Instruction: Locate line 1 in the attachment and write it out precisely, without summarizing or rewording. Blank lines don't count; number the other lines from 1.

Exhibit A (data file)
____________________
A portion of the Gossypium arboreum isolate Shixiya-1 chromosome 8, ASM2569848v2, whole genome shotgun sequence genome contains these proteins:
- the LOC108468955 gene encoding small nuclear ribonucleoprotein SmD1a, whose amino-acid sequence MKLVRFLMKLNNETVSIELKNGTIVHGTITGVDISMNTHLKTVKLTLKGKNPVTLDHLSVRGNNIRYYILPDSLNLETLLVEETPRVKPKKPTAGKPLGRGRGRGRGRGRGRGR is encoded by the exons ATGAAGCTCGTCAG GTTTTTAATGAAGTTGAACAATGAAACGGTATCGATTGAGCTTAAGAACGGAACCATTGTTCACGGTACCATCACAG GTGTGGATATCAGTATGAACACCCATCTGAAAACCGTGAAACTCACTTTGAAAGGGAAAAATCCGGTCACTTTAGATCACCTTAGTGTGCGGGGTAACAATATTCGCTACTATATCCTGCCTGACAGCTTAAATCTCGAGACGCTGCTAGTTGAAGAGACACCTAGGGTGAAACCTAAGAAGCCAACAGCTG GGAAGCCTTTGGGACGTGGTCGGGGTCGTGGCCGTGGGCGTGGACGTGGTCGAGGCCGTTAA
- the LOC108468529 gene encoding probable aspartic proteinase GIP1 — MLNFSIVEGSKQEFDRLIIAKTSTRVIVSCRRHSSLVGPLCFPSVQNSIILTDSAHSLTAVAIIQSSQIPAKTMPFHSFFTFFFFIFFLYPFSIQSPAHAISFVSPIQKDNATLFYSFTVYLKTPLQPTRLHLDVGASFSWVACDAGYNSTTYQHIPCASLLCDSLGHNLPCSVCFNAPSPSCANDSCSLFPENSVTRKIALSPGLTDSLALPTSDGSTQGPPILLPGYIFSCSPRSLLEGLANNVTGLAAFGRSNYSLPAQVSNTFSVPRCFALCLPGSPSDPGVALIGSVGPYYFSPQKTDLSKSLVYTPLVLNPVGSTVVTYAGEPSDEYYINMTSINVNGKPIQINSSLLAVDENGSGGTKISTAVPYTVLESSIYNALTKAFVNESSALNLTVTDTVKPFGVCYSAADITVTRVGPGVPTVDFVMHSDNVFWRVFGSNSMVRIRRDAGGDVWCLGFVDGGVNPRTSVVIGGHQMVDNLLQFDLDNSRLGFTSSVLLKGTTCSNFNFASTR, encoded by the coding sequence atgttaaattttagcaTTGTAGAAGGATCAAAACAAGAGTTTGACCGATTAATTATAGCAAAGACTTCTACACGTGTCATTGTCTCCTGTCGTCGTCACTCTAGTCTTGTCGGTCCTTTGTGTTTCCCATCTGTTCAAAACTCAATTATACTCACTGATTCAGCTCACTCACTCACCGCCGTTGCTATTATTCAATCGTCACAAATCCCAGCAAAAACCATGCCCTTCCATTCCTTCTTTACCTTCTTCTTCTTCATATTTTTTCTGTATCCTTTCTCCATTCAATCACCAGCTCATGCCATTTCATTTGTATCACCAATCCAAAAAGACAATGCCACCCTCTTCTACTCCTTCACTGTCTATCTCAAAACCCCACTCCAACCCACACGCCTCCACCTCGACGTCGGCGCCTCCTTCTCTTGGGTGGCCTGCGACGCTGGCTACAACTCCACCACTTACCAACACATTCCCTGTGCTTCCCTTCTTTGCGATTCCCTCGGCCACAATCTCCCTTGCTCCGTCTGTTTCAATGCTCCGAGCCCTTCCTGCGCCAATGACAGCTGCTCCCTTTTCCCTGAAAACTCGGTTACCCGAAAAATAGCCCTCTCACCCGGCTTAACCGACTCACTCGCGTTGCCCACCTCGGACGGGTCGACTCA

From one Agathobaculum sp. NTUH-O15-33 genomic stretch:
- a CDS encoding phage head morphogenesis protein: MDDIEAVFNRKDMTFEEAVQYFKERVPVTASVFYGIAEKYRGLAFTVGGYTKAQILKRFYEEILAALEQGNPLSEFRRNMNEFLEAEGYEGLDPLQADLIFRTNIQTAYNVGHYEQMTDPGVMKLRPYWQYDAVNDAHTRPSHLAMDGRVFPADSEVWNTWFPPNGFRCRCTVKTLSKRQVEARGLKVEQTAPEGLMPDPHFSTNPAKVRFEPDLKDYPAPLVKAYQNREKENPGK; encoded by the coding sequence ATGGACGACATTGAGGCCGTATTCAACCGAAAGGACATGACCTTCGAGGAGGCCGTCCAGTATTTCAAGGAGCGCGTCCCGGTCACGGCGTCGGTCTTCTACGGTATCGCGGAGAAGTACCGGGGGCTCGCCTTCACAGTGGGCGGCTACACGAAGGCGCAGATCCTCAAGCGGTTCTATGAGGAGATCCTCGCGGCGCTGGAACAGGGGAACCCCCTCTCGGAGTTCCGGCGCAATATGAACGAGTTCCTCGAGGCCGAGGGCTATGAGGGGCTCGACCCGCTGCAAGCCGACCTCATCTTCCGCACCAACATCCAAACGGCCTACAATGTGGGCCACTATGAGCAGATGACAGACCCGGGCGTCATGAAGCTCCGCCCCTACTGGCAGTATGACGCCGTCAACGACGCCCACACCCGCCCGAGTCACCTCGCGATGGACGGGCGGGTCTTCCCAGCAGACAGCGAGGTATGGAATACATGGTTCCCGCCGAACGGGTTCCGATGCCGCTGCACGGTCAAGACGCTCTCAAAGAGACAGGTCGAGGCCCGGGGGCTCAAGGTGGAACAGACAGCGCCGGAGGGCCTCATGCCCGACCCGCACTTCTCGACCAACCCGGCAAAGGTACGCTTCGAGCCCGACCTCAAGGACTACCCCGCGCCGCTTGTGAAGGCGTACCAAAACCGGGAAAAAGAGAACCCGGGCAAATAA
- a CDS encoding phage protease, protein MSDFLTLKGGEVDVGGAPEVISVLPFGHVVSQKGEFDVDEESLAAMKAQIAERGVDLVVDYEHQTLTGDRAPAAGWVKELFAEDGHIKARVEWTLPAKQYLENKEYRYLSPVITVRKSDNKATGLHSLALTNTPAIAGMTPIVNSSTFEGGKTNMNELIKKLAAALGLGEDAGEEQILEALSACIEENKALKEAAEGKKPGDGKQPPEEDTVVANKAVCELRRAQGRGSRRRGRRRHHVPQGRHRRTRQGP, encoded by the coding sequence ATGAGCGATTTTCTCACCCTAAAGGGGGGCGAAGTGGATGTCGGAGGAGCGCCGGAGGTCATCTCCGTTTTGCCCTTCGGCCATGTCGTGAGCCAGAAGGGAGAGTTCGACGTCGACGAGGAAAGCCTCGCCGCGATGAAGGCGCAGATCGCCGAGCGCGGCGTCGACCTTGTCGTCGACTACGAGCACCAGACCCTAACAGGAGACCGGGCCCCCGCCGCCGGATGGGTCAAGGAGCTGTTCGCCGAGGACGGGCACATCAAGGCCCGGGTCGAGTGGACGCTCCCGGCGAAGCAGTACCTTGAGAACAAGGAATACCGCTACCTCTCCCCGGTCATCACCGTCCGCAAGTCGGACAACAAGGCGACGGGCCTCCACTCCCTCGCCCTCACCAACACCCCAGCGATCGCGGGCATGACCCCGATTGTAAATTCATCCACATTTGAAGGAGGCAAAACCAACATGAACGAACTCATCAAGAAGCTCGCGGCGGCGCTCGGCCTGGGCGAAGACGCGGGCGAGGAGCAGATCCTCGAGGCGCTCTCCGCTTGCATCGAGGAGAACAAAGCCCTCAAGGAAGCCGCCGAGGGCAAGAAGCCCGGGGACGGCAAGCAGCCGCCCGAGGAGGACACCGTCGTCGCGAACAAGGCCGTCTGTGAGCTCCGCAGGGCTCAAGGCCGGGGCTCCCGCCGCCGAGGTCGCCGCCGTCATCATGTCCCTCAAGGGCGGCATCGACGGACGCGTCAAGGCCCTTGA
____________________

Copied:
A portion of the Gossypium arboreum isolate Shixiya-1 chromosome 8, ASM2569848v2, whole genome shotgun sequence genome contains these proteins: